Seven Pounds – film no. 708

Having been influenced by the slightly less favourable reviews of this film, I resolved to give it a miss and save two hours of my life. However, I was then wrongfull swayed by the judgement of my parents who claimed it was a very clever movie and worth watching… so I invested my time. What a foolish thing to do.
Seven Pounds is overly sentimental; someone on imdb declared that if it did not ‘reach the core of my soul’ i would not be human. Well I can assure you I am 100% human, just untouched by this syrupy excuse for a film. This was precious, annoying and really confusing. Throughout the entire film all I could think was ‘they’d better explain all these cliffhangers throroughly at th end’. Instead, Will Smith commits suicide by a jellyfish. I had a myriad of unanswered questions…who was the guy who had a ‘deal’ with Ben and then cried at the end? where did he get these special powers from? i.e. how could he fix that papermaking machine? being one of them. The only time I cried was when Will Smith was shouting down the phone at Woody Harrelson and I felt pretty sorry for him, alternatively I was also venting after a very long day. Most likely the latter. I also laughed out loud once, when Will Smith was humming that ‘loving youuuu is easy cos you’re beautiful’ song. But that’s the extent of any reaction I had to this film. It was pretty dull, not gonna lie.
The ending was a dissatisfying emotional payoff; ‘you must be Emily.’… excuse me while I gag. The cinematography was beautiful, especially memorable were the views of the beach and the shot of the candle outside on the table as its pouring down with rain. This is mostly a confusing film rather than intriguing, it may claim to be clever, but really its just quite intricate for the sake of calling itself deep. Also I found it quite patronising how the filmmakers are attempting to spoonfeed the audience lessons on atonement and responsibility. The lesson really should be don’t use your phone whilst driving. End of.
I really should have listened to my instincts/the reviews and saved two hours of my life. Now that is a valuable lesson I have learnt from watching this film.

The Beginning

So there I was watching Nora Ephron’s ‘Julie and Julia’ on Sunday evening, film no. 707 and I had inspiration to write a blog; mainly because that is what Julie Powell did after being inspired by Julia Child’s cooking. Not only would it be a perfect creative outlet for my passion for film, but also a good way to remember the countless number of films I watch each year; apart from documenting them in a list of course.

I’ll start from this weekend… friday night was ‘Blow’. Johnny Depp, Penenlope Cruz and the cocaine industry. The only thing I knew about it was that it starred Emma Roberts when she was first starting out in her movie career. Made in 2001 it charts the story of George Jung who established the American cocaine market in the 70’s. I’m not sure what ever made me want to see it, considering I have no interest in drugs or the handsomeness of Johnny Depp, but I did. In my opinion, there wasn’t anything special about it; maybe I haven’t seen enough drug movies to realise how perceptive or original it may be. It wasn’t a particularly beautiful or brutal film, it jumped around quite a bit and however the message is clear; this was a man who thought he could find happiness through wealth and at the end, at the expense of a child who loved him and trusted him, he realised it wasn’t as important as he thought. And while I may not be able to relate to snorting cocaine at parties or smoking weed on the beach, this is a lesson from which we can all learn. I gave it 3 stars in my film diary which equates to the rather reductionist term of ‘good’. But that’s what it was.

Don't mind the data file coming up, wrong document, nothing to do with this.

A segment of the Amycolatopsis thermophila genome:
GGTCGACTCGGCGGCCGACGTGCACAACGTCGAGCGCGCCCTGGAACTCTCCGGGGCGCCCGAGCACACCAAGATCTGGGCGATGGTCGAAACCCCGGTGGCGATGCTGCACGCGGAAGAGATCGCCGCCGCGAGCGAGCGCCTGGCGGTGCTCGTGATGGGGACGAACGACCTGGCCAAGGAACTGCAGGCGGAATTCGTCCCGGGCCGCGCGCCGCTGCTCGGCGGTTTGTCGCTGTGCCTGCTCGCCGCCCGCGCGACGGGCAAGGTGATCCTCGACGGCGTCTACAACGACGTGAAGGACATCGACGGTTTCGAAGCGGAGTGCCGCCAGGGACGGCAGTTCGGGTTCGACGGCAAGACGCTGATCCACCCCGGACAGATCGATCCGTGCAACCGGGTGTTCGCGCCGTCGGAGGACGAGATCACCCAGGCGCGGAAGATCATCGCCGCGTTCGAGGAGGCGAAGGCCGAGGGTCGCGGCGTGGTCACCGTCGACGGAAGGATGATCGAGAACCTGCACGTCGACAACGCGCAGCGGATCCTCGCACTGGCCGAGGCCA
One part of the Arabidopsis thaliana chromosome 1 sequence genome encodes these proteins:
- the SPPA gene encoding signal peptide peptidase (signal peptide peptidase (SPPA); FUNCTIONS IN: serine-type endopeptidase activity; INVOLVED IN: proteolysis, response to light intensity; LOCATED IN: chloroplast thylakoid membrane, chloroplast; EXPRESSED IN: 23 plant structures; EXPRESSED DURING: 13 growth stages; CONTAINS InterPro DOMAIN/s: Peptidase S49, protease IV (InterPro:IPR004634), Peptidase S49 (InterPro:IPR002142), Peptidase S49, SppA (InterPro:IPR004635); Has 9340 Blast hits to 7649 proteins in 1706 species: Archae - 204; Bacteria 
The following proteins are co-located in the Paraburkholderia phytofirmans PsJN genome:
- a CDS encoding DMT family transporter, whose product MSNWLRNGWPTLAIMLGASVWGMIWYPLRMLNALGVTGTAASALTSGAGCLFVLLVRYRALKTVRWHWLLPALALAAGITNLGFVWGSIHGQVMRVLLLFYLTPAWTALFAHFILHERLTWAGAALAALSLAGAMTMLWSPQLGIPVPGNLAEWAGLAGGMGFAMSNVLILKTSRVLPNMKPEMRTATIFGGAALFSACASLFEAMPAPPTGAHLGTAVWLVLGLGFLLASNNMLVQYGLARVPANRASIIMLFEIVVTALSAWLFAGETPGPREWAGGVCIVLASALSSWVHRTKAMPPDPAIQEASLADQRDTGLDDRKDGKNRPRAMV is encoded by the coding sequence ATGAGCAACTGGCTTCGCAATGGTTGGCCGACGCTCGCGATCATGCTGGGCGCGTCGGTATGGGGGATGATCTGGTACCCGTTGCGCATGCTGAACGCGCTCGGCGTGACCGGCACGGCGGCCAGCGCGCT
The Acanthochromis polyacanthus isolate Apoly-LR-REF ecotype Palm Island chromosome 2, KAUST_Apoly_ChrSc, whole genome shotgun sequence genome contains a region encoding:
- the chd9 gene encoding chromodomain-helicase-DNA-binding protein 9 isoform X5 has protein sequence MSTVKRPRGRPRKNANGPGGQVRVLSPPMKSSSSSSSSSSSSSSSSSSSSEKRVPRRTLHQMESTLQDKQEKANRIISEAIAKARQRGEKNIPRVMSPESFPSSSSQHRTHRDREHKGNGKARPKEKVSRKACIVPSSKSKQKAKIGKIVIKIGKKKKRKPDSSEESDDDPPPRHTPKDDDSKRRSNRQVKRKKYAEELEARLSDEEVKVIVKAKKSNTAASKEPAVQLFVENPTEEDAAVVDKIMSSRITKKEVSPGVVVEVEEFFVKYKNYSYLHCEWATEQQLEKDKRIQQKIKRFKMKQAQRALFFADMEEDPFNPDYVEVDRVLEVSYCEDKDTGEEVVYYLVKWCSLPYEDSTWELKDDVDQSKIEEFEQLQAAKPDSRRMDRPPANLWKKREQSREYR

Saturday night I watched ‘Out of Sight’. Having just completed a George Clooney movie star profile for my film studies project this was a film I was intrigued to see this film; mainly I admit because of the ‘sizzling’ chemistry between J-Lo and George and also because it was Steven Soderbergh first mainstream film. Slightly complicated, but overflowing with technical accomplishment and perfect moments. The freeze frames, the bright city lights in the background as Jack Foley and Karen Sisco rendez-vous in the bedroom, the steamy bathroom scene, the non-linear narrative; this is the foundation not only for George Clooney’s cemented position as Hollywood heavyweight but for Soderbergh’s excellence. Not as slick as the Ocean’s film, but more absorbing and realistic. Lopez still seemed to glamorous or ‘done’ for a federal marshal, but every review that ever mentions their chemistry are right; it was sizzling.

And lastly, the film that inspired this blog; ‘Julie and Julia’. It was the perfect mother’s day gift and the perfect sunday evening film. The kind of warm, humorous and well, delicious film that makes you want to get up and cook as soon as it over. Yes Meryl Streep is eccentric and superb and funny as Julia Child; Amy Adams is equally charming and the food, well apart from the meat dishes, ( I am a new-born vegetarian) it all looked very appetising. The plot dragged slightly in the middle, but the different POV’s and story jumping worked wonderfully. I was quite surprised to find both Sue from Glee and Chloe from 24 in it; both of whom will never escape their famous characters, but all in all it was a delightful little film. It wasn’t flawless; i found the script for the New York sector slightly tedious and predictable, but the peformances are what transform it from 3 stars to 3.5; yes I am that pedantic.

That was my weekend in films; three memorable films, two true stories and one person who’s started a blog because of them. Bon appetit!